It’s a shame there aren’t more hyper-wealthy types in Clifton, because the Vanquish looks sharper parked in front of the suspension bridge than it does anywhere else in the UK. A liberal smattering of them in dark metallic shades would certainly aid the view, but then I’m biased. There’s no point trying to cosy the car and bridge together in terms of importance: even a Vanquish seems utterly inadequate in front of arguably the finest example of Victorian engineering.
The changes made to the Aston’s chassis aren’t revolutionary, but they are certainly effective. It sits 5mm lower than the standard car, has a 20 per cent quicker steering rack and firmer springs and dampers. It’s certainly a little lumpier around town, but then the basic car’s no limo. Aston has managed to bring extra control where the car desperately needed it without having it crash across anything less than a croquet-lawn surface. But it’s a crime jerking the car around town, so we head out on the M4 to Wales and some very fast, empty roads.
The Vanquish isn’t too bad on the motorway. That strange driving position remains (wheel too far away, seat too high) and tyre noise from the Yokohamas is pronounced – they like to report back the surface grade at all times. But the hi-fi’s excellent and the new winged bucket seats are more supportive than the standard items. The view is also far more attractive because the grey plastic centre console is now covered in leather. Only now do I realise how much I disliked the old one.
Three years ago we drove a standard Vanquish over this road and it didn’t acquit itself too well. At speeds that would barely have woken some rivals’ chassis it bottomed out and became very lively. It was an 80 per cent car. This version is a 90 per cent car. It controls its mass so much better, changes direction with more commitment and accuracy. It is also much more accelerative. An altered differential ratio makes as much of a performance difference as the added power and torque, perhaps more. Aston claims 9.8sec to 100mph, and that’s probably a little on the cautious side. There’s no reason to doubt the claimed 200mph top speed.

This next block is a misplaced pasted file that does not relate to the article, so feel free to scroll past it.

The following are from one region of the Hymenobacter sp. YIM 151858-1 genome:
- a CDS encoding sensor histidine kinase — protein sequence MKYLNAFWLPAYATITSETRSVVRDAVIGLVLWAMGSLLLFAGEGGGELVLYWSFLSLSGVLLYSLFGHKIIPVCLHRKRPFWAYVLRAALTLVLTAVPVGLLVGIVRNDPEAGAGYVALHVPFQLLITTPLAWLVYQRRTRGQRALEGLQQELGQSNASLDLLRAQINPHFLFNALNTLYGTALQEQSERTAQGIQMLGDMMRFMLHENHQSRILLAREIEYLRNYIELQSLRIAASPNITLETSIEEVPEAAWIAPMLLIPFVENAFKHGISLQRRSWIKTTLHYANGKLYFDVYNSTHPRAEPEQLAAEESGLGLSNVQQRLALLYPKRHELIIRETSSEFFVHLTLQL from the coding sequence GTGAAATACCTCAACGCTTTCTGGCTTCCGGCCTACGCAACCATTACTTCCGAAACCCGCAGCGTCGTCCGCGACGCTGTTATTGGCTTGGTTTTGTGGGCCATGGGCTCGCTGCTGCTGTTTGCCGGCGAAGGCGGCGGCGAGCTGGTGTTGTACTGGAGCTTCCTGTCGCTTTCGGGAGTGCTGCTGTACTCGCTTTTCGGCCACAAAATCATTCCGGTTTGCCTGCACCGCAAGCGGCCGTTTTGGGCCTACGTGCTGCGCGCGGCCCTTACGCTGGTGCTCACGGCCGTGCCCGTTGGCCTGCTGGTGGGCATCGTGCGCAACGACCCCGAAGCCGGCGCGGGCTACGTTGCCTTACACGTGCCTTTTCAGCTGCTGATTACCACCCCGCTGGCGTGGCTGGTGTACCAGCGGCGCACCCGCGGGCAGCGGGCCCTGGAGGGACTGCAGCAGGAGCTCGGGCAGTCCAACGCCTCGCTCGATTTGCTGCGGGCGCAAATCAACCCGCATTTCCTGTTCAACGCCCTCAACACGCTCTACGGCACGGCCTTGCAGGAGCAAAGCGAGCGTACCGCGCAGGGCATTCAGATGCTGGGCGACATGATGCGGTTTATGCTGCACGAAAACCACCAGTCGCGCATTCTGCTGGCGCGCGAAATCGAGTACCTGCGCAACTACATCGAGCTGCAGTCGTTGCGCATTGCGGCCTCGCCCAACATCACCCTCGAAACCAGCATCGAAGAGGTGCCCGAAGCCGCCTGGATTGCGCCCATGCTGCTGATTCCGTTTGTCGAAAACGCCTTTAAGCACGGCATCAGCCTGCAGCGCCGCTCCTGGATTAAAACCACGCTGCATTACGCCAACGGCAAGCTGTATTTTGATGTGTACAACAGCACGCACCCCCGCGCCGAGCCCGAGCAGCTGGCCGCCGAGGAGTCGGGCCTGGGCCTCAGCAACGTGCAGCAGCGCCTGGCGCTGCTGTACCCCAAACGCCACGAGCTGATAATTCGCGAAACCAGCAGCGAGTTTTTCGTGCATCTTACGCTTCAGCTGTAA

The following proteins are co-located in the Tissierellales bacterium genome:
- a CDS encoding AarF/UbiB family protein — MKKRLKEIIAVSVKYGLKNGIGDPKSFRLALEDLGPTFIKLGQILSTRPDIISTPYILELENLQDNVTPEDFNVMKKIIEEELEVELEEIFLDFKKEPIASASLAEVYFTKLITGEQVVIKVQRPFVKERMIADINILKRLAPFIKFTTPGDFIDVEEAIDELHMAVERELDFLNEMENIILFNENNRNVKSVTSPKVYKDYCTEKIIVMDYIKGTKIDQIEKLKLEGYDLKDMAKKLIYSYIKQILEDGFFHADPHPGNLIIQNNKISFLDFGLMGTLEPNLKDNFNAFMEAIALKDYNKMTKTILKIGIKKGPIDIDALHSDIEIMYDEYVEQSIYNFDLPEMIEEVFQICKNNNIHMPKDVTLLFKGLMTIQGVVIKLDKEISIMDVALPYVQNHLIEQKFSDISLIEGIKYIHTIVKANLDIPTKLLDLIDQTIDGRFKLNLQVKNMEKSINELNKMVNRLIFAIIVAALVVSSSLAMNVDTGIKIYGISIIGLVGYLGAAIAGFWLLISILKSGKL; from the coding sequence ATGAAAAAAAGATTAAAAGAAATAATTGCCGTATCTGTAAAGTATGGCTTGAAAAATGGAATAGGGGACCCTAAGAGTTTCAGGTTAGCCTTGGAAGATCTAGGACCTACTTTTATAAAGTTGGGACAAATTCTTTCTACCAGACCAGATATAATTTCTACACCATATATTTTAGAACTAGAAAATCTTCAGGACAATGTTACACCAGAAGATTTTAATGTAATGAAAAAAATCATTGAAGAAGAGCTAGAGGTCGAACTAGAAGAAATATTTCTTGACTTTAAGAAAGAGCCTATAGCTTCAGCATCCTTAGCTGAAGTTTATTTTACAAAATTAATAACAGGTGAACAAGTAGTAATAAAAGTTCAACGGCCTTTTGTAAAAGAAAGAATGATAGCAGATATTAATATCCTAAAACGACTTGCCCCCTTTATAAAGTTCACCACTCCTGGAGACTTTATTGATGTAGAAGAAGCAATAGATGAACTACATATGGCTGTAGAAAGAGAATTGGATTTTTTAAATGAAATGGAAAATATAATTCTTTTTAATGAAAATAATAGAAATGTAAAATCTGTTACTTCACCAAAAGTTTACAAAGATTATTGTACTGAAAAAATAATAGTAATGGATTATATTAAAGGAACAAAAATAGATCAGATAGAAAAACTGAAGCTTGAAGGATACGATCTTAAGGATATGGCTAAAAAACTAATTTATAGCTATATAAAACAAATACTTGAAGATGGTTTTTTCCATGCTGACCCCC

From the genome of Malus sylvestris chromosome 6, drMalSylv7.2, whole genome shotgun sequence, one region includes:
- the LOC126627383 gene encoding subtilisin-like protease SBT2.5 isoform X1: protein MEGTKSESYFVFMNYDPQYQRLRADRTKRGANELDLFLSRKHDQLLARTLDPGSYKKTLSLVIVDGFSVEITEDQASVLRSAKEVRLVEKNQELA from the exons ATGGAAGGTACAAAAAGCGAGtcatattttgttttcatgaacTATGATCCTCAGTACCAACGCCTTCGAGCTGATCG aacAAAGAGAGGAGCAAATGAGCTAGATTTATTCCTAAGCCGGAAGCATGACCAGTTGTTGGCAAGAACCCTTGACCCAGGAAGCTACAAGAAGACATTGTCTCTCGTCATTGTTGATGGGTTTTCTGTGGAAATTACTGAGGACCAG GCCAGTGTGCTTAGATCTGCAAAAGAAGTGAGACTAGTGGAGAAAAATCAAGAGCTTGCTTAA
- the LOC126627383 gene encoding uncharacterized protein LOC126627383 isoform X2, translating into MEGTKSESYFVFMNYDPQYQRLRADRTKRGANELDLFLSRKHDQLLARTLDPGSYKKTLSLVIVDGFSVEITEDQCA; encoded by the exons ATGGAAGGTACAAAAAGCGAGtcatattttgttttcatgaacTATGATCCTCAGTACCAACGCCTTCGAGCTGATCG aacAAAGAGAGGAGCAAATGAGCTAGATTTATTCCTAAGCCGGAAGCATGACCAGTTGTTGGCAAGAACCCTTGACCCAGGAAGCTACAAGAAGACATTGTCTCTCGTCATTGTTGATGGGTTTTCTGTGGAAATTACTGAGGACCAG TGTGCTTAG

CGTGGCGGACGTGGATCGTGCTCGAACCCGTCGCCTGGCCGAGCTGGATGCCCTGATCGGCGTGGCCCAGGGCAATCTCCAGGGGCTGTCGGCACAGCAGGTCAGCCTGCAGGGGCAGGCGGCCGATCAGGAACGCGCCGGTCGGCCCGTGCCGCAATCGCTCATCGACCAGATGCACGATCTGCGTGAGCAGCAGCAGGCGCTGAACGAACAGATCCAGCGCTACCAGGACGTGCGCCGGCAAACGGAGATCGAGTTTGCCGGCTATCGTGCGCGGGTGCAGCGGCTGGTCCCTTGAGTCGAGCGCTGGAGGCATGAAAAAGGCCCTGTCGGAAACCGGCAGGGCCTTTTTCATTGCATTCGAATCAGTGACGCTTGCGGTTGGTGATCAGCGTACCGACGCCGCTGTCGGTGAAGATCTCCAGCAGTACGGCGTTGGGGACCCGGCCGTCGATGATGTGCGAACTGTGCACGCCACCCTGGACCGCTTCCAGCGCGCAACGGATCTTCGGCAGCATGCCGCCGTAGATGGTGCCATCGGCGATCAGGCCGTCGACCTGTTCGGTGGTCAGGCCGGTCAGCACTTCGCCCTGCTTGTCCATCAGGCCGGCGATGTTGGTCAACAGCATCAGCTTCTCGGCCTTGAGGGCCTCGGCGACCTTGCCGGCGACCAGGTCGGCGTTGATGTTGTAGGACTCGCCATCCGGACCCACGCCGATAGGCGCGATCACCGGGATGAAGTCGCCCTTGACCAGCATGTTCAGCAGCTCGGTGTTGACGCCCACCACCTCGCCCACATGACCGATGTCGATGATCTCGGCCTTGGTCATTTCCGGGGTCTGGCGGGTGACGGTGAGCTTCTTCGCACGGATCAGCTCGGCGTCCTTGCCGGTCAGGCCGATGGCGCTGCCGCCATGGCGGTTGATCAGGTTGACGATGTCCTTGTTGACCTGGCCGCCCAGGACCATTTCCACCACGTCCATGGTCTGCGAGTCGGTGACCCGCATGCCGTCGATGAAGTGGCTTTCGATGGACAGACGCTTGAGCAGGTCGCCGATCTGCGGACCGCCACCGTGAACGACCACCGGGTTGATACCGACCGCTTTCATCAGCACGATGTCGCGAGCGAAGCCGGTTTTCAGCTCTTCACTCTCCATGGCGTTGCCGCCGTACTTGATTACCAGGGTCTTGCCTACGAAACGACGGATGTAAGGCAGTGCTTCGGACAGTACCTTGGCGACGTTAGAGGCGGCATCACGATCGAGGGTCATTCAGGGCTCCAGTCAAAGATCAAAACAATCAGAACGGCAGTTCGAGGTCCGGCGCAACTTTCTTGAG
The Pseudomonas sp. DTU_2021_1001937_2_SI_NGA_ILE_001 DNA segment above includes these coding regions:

The engine seems smoother, too. Mechanical refinement has never been a weakness, but from idle to the 7200rpm limiter this is John Travolta-slick. You spend more time delving into the power plateau, too: above 4000rpm (with the secondary exhaust valves trumpeting a noise that you just wouldn’t credit from Siamese Ford Duratec V6s) it provides reason enough for many people to chose Aston over Ferrari. The only problem is that you leave all the commotion behind, so you have to lower the windows to hear it yourself.
Downshifts are excellent: timed to perfection and hardly disrupting the car’s chosen line, but going up through the ’box – which you’d assume was an easier activity – isn’t so great. The shifts seem ponderously slow and even when in sport mode they aren’t anything like fast enough to justify the harshness.
But in other areas the Vanquish deals with Aston’s current predilection for heavy controls better than the DB9 does. Because this is a more robust, speed-driven experience, the heavy brake pedal is more in keeping with the overall character. They’re decent stoppers, too: 378mm front discs clamped by a six-piston calliper and 330mm (same as before but 2mm wider) out back. They do fade considerably under duress, but if you adjust the pressure applied accordingly they continue to work.
It’s a compelling car, the Vanquish S. I’ve driven much faster, more competent machinery, but very few that I’ve disliked giving back as much as this. The changes are subtle; the cumulative effect they reap more significant than I’d expected. Depreciation aside, it would be a delight to wake up every morning with a Vanquish S on your driveway and know that it now drives almost as well as it looks. They just need to get Brunel to look at those upshifts.